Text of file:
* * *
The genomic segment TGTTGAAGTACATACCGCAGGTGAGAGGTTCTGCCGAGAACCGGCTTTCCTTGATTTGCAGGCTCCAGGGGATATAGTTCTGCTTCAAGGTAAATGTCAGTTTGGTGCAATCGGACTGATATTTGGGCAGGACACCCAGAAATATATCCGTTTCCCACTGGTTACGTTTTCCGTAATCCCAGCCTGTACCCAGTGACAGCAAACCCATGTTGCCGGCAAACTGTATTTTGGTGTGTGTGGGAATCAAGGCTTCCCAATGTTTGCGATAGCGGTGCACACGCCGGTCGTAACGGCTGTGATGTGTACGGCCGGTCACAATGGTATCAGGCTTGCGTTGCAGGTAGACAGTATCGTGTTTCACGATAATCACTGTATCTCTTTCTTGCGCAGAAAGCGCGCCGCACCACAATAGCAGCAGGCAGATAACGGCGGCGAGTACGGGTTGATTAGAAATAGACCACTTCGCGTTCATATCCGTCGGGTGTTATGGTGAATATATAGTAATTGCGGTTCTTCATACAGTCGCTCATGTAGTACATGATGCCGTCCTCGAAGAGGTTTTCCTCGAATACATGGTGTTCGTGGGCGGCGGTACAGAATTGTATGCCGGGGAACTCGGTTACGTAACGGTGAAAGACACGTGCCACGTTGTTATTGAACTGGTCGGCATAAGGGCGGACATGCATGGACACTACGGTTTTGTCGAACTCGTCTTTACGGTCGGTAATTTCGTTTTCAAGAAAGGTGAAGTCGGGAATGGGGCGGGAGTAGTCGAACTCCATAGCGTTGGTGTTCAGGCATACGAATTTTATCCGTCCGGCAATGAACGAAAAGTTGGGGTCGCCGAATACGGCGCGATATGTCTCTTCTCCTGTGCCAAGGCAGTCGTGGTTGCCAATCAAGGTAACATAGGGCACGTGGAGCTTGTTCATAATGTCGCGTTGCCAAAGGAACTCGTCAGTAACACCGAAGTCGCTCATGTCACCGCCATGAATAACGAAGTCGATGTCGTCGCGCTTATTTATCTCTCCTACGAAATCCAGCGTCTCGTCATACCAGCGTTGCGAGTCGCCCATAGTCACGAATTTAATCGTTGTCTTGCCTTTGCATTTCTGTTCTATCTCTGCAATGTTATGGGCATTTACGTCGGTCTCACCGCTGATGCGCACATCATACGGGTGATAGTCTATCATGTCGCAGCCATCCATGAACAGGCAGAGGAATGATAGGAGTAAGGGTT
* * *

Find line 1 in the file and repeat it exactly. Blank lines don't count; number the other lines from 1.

The genomic segment TGTTGAAGTACATACCGCAGGTGAGAGGTTCTGCCGAGAACCGGCTTTCCTTGATTTGCAGGCTCCAGGGGATATAGTTCTGCTTCAAGGTAAATGTCAGTTTGGTGCAATCGGACTGATATTTGGGCAGGACACCCAGAAATATATCCGTTTCCCACTGGTTACGTTTTCCGTAATCCCAGCCTGTACCCAGTGACAGCAAACCCATGTTGCCGGCAAACTGTATTTTGGTGTGTGTGGGAATCAAGGCTTCCCAATGTTTGCGATAGCGGTGCACACGCCGGTCGTAACGGCTGTGATGTGTACGGCCGGTCACAATGGTATCAGGCTTGCGTTGCAGGTAGACAGTATCGTGTTTCACGATAATCACTGTATCTCTTTCTTGCGCAGAAAGCGCGCCGCACCACAATAGCAGCAGGCAGATAACGGCGGCGAGTACGGGTTGATTAGAAATAGACCACTTCGCGTTCATATCCGTCGGGTGTTATGGTGAATATATAGTAATTGCGGTTCTTCATACAGTCGCTCATGTAGTACATGATGCCGTCCTCGAAGAGGTTTTCCTCGAATACATGGTGTTCGTGGGCGGCGGTACAGAATTGTATGCCGGGGAACTCGGTTACGTAACGGTGAAAGACACGTGCCACGTTGTTATTGAACTGGTCGGCATAAGGGCGGACATGCATGGACACTACGGTTTTGTCGAACTCGTCTTTACGGTCGGTAATTTCGTTTTCAAGAAAGGTGAAGTCGGGAATGGGGCGGGAGTAGTCGAACTCCATAGCGTTGGTGTTCAGGCATACGAATTTTATCCGTCCGGCAATGAACGAAAAGTTGGGGTCGCCGAATACGGCGCGATATGTCTCTTCTCCTGTGCCAAGGCAGTCGTGGTTGCCAATCAAGGTAACATAGGGCACGTGGAGCTTGTTCATAATGTCGCGTTGCCAAAGGAACTCGTCAGTAACACCGAAGTCGCTCATGTCACCGCCATGAATAACGAAGTCGATGTCGTCGCGCTTATTTATCTCTCCTACGAAATCCAGCGTCTCGTCATACCAGCGTTGCGAGTCGCCCATAGTCACGAATTTAATCGTTGTCTTGCCTTTGCATTTCTGTTCTATCTCTGCAATGTTATGGGCATTTACGTCGGTCTCACCGCTGATGCGCACATCATACGGGTGATAGTCTATCATGTCGCAGCCATCCATGAACAGGCAGAGGAATGATAGGAGTAAGGGTT